Early Sunday morning, I was awakened by a telephone call. On the other end of the line was my sister, and her voice sounded worried and dramatic. She told me that our mother is experiencing increased heart rate and blood pressure, and is being rushed to the hospital. My dad is 89 and my mother is 79, so I expect and dread these calls at the same time. An hour later, I arrived in the emergency room.
When I got there, hurrying in, I saw my mom lying down on a bed, looking older than I can ever remember. An IV was stuck in the back of her hand, and she was wearing a green hospital gown. She gave me a quick update, and then we waited, and then waited some more. It’s funny that they call it the Emergency Room, really. The name suggests a sense of urgency. But while you do see doctors and nurses running around frantically, for most people the ER experience mostly involves waiting. We waited to see a doctor, then waited to get tests done, then to get the results, and finally to see the doctor again. We spent a long time waiting, and there was nothing much to do – but talk.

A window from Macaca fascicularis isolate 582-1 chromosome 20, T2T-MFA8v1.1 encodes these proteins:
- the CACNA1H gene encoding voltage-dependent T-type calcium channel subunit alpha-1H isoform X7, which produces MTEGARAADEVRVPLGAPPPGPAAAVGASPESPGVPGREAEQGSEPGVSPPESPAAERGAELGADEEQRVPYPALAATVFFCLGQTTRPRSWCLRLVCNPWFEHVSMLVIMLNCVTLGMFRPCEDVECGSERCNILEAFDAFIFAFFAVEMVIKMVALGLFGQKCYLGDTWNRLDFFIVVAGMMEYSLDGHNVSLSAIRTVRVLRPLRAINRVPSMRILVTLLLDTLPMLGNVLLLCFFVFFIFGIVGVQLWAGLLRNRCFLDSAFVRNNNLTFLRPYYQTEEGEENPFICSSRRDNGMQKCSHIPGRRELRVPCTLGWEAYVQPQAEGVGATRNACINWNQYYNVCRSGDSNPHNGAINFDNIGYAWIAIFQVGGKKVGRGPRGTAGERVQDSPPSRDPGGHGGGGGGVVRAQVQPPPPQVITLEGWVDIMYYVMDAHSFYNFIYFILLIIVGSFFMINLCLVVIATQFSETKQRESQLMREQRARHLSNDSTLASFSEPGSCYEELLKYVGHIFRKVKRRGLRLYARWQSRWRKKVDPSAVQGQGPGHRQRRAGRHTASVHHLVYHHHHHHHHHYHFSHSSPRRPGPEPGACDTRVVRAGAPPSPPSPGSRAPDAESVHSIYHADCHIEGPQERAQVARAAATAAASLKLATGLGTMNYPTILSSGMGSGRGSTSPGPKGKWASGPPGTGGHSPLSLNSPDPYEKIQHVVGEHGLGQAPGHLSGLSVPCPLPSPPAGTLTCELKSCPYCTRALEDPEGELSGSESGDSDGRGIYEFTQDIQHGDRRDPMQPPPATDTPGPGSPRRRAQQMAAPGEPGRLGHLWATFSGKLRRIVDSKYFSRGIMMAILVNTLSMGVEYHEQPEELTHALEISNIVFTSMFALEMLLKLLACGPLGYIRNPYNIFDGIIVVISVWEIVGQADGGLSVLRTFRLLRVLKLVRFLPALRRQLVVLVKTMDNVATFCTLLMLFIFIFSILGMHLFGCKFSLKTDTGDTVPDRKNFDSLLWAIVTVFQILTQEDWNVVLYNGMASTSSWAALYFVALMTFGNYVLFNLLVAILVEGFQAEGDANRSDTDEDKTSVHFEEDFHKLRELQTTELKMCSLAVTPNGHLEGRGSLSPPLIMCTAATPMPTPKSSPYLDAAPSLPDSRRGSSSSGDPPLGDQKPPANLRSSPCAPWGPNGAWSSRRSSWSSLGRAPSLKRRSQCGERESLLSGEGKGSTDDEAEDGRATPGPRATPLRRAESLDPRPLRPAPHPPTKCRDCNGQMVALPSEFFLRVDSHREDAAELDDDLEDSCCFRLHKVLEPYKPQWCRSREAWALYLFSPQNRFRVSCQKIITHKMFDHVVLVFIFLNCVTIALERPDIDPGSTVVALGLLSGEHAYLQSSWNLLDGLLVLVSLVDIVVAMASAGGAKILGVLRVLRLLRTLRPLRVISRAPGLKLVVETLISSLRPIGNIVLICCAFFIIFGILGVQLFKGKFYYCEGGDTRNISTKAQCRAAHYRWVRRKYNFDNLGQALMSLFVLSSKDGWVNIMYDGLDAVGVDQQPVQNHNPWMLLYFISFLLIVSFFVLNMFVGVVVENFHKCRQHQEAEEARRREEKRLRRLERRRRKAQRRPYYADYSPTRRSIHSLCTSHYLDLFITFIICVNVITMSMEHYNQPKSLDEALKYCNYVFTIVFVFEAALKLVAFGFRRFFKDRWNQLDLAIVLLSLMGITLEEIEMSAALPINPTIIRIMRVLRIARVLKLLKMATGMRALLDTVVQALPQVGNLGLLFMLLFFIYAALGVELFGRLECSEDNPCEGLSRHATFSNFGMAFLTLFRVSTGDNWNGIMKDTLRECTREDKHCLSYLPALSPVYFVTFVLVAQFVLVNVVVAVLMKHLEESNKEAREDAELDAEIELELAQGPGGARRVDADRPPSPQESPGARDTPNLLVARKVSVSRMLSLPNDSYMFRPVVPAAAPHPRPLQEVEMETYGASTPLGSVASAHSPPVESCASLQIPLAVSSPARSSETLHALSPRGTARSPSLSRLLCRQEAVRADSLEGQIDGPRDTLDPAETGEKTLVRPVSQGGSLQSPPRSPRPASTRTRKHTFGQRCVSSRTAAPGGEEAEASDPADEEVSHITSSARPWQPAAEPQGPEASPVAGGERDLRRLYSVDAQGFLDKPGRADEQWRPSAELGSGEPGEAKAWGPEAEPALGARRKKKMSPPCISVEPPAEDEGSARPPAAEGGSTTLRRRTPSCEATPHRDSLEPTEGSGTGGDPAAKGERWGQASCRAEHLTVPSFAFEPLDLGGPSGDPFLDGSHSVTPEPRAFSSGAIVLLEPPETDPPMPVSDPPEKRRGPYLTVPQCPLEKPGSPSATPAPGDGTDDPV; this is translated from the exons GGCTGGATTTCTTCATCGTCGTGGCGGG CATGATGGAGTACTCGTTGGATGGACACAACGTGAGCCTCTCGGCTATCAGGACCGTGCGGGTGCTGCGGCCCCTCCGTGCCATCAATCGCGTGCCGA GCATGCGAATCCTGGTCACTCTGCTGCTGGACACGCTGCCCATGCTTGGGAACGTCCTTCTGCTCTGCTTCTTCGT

Ironically, in this bleak place, full of suffering and injured people, in between the calls of nurses and the sounds of electronic beeps, we found the serenity of having an intimate conversation like we haven’t had in years. I sat on the tall bed next to my mother. My feet did not reach the floor, just like years ago when I was a child. We reminisced about funny childhood events, wondered about friends we’d lost touch with, and recalled the times when she rushed me to this same hospital. Essentially, we had a meaningful conversation, only because we couldn’t think of anything better to do.
I remember having such conversations with people I met on the road. Being away and traveling alone, I was able to dedicate 100% of my attention to them. Sometimes short, but always deep, these conversations were the heart of my cross-country ride, a portal into the fascinating new world that every person is. In the chaos of daily life, we often neglect to cease these opportunities, but when you truly stop to give someone else your undivided attention, you enjoy real serenity. The kind that you can only find in places like the Emergency Room.